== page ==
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Thread: Birch syrup! Breaking rules but...

  1. #1
    Join Date
    Feb 2017
    Location
    Ma
    Posts
    17

    Default Birch syrup! Breaking rules but...

    So I have a nice grove of silver birch trees on a slope that would be perfect to tap....I know it's about 100:1 ratio
    .....but how parallel is the process? If I have the time is it worth It?

  2. #2
    Join Date
    Jan 2013
    Location
    Bridgewater NH
    Posts
    169

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    I have extremely limited experience with birch. Tried tapping 2 white birch and 1 yellow birch 3 years ago and spent almost nine hours boiling on my kitchen stove only to realize that either I totally missed it or it tastes like yuck. Maybe I was too late in the season
    I know the process is much slower than maple.
    I don’t think I would do it again
    Mike

    12 x 16 Sugar house
    2x6 Leader raised flue Oil fired
    Pre heater and hoods
    260 taps on vacuum (Guzzler)

  3. #3
    Join Date
    Oct 2011
    Location
    dummerston, vermont
    Posts
    129

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    We had about 300 black birch taps on vacuum a couple years ago. You definitely want an RO. We have one and it still took a long time to boil. We never really found a market for the stuff and still have some.

  4. #4
    Join Date
    Mar 2018
    Location
    Two Harbors, Minnesota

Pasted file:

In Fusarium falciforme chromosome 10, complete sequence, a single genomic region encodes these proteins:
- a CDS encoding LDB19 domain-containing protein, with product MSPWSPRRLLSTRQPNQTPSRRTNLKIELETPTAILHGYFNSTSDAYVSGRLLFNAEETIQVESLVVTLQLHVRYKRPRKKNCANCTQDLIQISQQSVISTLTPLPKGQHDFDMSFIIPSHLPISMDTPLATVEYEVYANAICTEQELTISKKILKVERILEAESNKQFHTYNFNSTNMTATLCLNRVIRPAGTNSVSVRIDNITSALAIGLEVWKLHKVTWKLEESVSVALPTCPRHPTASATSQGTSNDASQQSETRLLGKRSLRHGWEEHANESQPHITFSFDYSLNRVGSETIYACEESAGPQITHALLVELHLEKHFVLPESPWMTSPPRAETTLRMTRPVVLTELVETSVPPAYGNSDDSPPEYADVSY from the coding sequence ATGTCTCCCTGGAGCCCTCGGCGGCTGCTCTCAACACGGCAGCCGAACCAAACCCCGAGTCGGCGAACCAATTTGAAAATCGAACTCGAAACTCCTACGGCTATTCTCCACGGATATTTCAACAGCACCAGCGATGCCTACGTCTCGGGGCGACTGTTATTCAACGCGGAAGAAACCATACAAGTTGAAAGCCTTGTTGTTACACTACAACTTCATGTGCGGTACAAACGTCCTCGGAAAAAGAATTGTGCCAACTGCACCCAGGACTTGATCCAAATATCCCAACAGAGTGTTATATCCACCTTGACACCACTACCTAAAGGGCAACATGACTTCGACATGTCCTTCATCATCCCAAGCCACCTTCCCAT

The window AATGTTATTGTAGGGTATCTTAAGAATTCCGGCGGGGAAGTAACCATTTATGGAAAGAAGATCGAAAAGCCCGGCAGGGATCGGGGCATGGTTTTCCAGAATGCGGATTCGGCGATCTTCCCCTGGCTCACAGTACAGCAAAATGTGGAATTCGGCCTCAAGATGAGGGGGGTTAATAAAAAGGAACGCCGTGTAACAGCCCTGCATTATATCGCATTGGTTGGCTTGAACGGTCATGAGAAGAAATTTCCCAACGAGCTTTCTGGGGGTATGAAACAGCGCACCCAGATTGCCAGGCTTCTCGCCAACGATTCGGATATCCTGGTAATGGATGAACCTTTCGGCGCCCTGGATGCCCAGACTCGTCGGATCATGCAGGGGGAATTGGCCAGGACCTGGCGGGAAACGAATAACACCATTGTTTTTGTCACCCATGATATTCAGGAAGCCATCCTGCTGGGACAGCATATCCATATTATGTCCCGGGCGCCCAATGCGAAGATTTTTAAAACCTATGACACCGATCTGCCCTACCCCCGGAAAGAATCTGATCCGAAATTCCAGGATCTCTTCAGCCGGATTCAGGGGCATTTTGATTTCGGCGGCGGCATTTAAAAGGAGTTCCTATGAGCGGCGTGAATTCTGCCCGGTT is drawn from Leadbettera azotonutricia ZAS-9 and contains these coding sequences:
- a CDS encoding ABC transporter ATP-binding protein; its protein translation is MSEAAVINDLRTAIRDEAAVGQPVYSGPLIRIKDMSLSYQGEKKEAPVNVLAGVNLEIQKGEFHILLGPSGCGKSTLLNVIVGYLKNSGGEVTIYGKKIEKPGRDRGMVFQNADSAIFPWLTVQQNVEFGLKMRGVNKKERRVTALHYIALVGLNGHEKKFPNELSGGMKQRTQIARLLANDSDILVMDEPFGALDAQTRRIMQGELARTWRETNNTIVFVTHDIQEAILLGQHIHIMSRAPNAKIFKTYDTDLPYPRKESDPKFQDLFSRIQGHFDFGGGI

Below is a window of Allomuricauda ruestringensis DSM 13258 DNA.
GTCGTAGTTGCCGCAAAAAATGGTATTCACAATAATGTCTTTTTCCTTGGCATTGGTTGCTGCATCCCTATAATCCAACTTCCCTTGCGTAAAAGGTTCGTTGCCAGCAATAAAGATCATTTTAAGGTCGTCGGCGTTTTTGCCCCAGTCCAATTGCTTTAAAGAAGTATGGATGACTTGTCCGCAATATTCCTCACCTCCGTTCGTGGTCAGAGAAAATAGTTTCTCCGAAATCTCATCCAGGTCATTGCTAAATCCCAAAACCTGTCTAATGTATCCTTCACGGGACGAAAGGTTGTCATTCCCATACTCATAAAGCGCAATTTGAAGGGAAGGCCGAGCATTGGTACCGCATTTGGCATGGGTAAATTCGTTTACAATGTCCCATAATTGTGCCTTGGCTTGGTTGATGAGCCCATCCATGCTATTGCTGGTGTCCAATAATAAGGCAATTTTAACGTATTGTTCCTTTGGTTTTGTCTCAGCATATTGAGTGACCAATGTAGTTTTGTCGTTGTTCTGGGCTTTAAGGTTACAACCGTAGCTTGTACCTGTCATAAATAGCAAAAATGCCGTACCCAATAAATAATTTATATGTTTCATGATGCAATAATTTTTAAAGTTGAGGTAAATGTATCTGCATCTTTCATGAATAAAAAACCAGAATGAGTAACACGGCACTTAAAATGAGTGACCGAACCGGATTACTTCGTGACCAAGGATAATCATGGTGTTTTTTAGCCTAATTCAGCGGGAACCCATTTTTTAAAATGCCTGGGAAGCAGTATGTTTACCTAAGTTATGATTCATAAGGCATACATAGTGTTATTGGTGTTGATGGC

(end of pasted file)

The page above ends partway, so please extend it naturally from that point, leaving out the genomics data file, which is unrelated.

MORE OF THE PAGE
Posts
    117

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    My understanding is we don't want to boil the Birch sap. Apparently the different sugars are likely to burn.
    My thought is to convert my maple evaporator into a Birch evaporator when the mapl season is over.
    I believe the modifications I will need is to adapt a tray for some firebrick to lay on directly under the pan. Therefore if the fire gets to hot, it will store into the brick and act like a crock pot.
    Any thoughts?
    2016- 32 taps, 3 1/2 gallons
    2017- 150 taps, 13 gallons after building an evaporator
    2018- goal is 240+ taps. 20+ gallons.
    2018 Reality- 235 taps, 5 gallons of syrup. Average 50 birch taps and 3 gallons of syrup.
    2019- 180 maple taps, 20 gallons of finished syrup.
    ~ 160 birch taps, 13 finished gallons of syrup.

    Latitude 47.278150

    www.facebook.com/livingoffmyland2015

  5. #5
    Join Date
    Apr 2014
    Location
    Wakefield,New Hampshire
    Posts
    256